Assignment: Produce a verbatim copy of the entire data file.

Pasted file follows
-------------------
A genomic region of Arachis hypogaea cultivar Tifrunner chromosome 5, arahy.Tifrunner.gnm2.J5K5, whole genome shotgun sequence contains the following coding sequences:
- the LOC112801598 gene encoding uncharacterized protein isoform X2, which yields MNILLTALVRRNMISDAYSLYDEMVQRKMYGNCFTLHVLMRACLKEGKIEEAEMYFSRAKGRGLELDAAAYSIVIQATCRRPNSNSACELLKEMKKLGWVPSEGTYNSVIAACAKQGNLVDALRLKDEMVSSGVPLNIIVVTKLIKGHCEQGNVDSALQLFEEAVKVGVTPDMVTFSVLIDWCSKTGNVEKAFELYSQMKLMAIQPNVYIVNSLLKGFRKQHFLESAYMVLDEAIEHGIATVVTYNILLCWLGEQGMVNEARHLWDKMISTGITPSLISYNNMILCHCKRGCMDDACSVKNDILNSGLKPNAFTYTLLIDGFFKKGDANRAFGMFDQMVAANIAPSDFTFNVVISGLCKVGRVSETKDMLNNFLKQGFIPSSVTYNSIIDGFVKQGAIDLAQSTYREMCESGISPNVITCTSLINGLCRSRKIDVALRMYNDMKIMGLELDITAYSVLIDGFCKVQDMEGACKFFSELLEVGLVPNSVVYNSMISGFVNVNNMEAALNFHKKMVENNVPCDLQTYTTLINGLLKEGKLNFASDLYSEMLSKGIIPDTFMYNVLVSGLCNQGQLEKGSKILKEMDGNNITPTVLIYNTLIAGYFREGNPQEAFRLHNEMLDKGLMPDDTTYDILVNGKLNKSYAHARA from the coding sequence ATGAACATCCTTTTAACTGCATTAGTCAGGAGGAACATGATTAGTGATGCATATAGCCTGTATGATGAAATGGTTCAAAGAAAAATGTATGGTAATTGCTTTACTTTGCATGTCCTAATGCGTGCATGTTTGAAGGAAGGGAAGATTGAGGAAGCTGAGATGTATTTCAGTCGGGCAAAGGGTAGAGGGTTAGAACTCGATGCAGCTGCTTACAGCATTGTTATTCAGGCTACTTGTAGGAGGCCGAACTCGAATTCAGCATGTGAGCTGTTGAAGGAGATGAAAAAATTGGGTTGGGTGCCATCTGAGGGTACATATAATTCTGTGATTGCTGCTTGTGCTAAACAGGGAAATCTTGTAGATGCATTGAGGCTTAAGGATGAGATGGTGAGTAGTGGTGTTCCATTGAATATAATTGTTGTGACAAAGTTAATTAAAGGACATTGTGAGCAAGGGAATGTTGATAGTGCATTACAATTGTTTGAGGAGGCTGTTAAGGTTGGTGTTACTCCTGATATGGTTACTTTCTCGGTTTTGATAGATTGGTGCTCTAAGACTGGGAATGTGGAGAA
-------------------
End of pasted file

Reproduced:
A genomic region of Arachis hypogaea cultivar Tifrunner chromosome 5, arahy.Tifrunner.gnm2.J5K5, whole genome shotgun sequence contains the following coding sequences:
- the LOC112801598 gene encoding uncharacterized protein isoform X2, which yields MNILLTALVRRNMISDAYSLYDEMVQRKMYGNCFTLHVLMRACLKEGKIEEAEMYFSRAKGRGLELDAAAYSIVIQATCRRPNSNSACELLKEMKKLGWVPSEGTYNSVIAACAKQGNLVDALRLKDEMVSSGVPLNIIVVTKLIKGHCEQGNVDSALQLFEEAVKVGVTPDMVTFSVLIDWCSKTGNVEKAFELYSQMKLMAIQPNVYIVNSLLKGFRKQHFLESAYMVLDEAIEHGIATVVTYNILLCWLGEQGMVNEARHLWDKMISTGITPSLISYNNMILCHCKRGCMDDACSVKNDILNSGLKPNAFTYTLLIDGFFKKGDANRAFGMFDQMVAANIAPSDFTFNVVISGLCKVGRVSETKDMLNNFLKQGFIPSSVTYNSIIDGFVKQGAIDLAQSTYREMCESGISPNVITCTSLINGLCRSRKIDVALRMYNDMKIMGLELDITAYSVLIDGFCKVQDMEGACKFFSELLEVGLVPNSVVYNSMISGFVNVNNMEAALNFHKKMVENNVPCDLQTYTTLINGLLKEGKLNFASDLYSEMLSKGIIPDTFMYNVLVSGLCNQGQLEKGSKILKEMDGNNITPTVLIYNTLIAGYFREGNPQEAFRLHNEMLDKGLMPDDTTYDILVNGKLNKSYAHARA from the coding sequence ATGAACATCCTTTTAACTGCATTAGTCAGGAGGAACATGATTAGTGATGCATATAGCCTGTATGATGAAATGGTTCAAAGAAAAATGTATGGTAATTGCTTTACTTTGCATGTCCTAATGCGTGCATGTTTGAAGGAAGGGAAGATTGAGGAAGCTGAGATGTATTTCAGTCGGGCAAAGGGTAGAGGGTTAGAACTCGATGCAGCTGCTTACAGCATTGTTATTCAGGCTACTTGTAGGAGGCCGAACTCGAATTCAGCATGTGAGCTGTTGAAGGAGATGAAAAAATTGGGTTGGGTGCCATCTGAGGGTACATATAATTCTGTGATTGCTGCTTGTGCTAAACAGGGAAATCTTGTAGATGCATTGAGGCTTAAGGATGAGATGGTGAGTAGTGGTGTTCCATTGAATATAATTGTTGTGACAAAGTTAATTAAAGGACATTGTGAGCAAGGGAATGTTGATAGTGCATTACAATTGTTTGAGGAGGCTGTTAAGGTTGGTGTTACTCCTGATATGGTTACTTTCTCGGTTTTGATAGATTGGTGCTCTAAGACTGGGAATGTGGAGAA